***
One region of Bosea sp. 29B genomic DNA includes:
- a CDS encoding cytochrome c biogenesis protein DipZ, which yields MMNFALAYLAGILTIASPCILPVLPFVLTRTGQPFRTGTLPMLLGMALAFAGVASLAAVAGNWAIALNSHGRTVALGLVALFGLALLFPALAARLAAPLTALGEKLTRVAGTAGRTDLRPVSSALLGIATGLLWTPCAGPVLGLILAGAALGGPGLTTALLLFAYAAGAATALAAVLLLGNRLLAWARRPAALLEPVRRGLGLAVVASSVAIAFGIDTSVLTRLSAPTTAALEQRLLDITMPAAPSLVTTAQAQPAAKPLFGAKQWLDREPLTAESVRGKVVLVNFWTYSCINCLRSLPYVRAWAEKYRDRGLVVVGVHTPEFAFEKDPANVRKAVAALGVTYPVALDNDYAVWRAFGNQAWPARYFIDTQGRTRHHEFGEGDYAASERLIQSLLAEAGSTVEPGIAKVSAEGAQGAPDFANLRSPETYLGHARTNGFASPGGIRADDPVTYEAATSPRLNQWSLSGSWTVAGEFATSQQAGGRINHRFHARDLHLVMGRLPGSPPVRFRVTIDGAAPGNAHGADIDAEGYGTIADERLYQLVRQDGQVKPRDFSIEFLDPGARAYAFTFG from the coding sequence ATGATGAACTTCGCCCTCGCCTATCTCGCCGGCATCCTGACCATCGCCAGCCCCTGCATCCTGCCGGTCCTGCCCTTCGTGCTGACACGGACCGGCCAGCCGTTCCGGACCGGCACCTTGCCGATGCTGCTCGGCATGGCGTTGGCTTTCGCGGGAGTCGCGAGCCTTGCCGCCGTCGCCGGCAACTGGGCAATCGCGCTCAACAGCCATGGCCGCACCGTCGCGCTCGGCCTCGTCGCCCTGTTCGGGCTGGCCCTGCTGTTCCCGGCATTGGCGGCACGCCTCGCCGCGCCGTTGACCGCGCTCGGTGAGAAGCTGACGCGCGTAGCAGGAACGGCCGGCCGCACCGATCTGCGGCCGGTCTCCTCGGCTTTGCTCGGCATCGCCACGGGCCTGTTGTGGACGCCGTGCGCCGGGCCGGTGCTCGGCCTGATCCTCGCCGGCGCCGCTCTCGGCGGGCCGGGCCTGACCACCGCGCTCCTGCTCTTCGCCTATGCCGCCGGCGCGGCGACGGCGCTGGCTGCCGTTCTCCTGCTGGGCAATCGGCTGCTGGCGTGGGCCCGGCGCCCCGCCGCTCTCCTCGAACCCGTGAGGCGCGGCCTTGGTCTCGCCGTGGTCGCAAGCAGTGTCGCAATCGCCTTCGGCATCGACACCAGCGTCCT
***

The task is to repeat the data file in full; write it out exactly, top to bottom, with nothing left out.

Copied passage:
One region of Bosea sp. 29B genomic DNA includes:
- a CDS encoding cytochrome c biogenesis protein DipZ, which yields MMNFALAYLAGILTIASPCILPVLPFVLTRTGQPFRTGTLPMLLGMALAFAGVASLAAVAGNWAIALNSHGRTVALGLVALFGLALLFPALAARLAAPLTALGEKLTRVAGTAGRTDLRPVSSALLGIATGLLWTPCAGPVLGLILAGAALGGPGLTTALLLFAYAAGAATALAAVLLLGNRLLAWARRPAALLEPVRRGLGLAVVASSVAIAFGIDTSVLTRLSAPTTAALEQRLLDITMPAAPSLVTTAQAQPAAKPLFGAKQWLDREPLTAESVRGKVVLVNFWTYSCINCLRSLPYVRAWAEKYRDRGLVVVGVHTPEFAFEKDPANVRKAVAALGVTYPVALDNDYAVWRAFGNQAWPARYFIDTQGRTRHHEFGEGDYAASERLIQSLLAEAGSTVEPGIAKVSAEGAQGAPDFANLRSPETYLGHARTNGFASPGGIRADDPVTYEAATSPRLNQWSLSGSWTVAGEFATSQQAGGRINHRFHARDLHLVMGRLPGSPPVRFRVTIDGAAPGNAHGADIDAEGYGTIADERLYQLVRQDGQVKPRDFSIEFLDPGARAYAFTFG from the coding sequence ATGATGAACTTCGCCCTCGCCTATCTCGCCGGCATCCTGACCATCGCCAGCCCCTGCATCCTGCCGGTCCTGCCCTTCGTGCTGACACGGACCGGCCAGCCGTTCCGGACCGGCACCTTGCCGATGCTGCTCGGCATGGCGTTGGCTTTCGCGGGAGTCGCGAGCCTTGCCGCCGTCGCCGGCAACTGGGCAATCGCGCTCAACAGCCATGGCCGCACCGTCGCGCTCGGCCTCGTCGCCCTGTTCGGGCTGGCCCTGCTGTTCCCGGCATTGGCGGCACGCCTCGCCGCGCCGTTGACCGCGCTCGGTGAGAAGCTGACGCGCGTAGCAGGAACGGCCGGCCGCACCGATCTGCGGCCGGTCTCCTCGGCTTTGCTCGGCATCGCCACGGGCCTGTTGTGGACGCCGTGCGCCGGGCCGGTGCTCGGCCTGATCCTCGCCGGCGCCGCTCTCGGCGGGCCGGGCCTGACCACCGCGCTCCTGCTCTTCGCCTATGCCGCCGGCGCGGCGACGGCGCTGGCTGCCGTTCTCCTGCTGGGCAATCGGCTGCTGGCGTGGGCCCGGCGCCCCGCCGCTCTCCTCGAACCCGTGAGGCGCGGCCTTGGTCTCGCCGTGGTCGCAAGCAGTGTCGCAATCGCCTTCGGCATCGACACCAGCGTCCT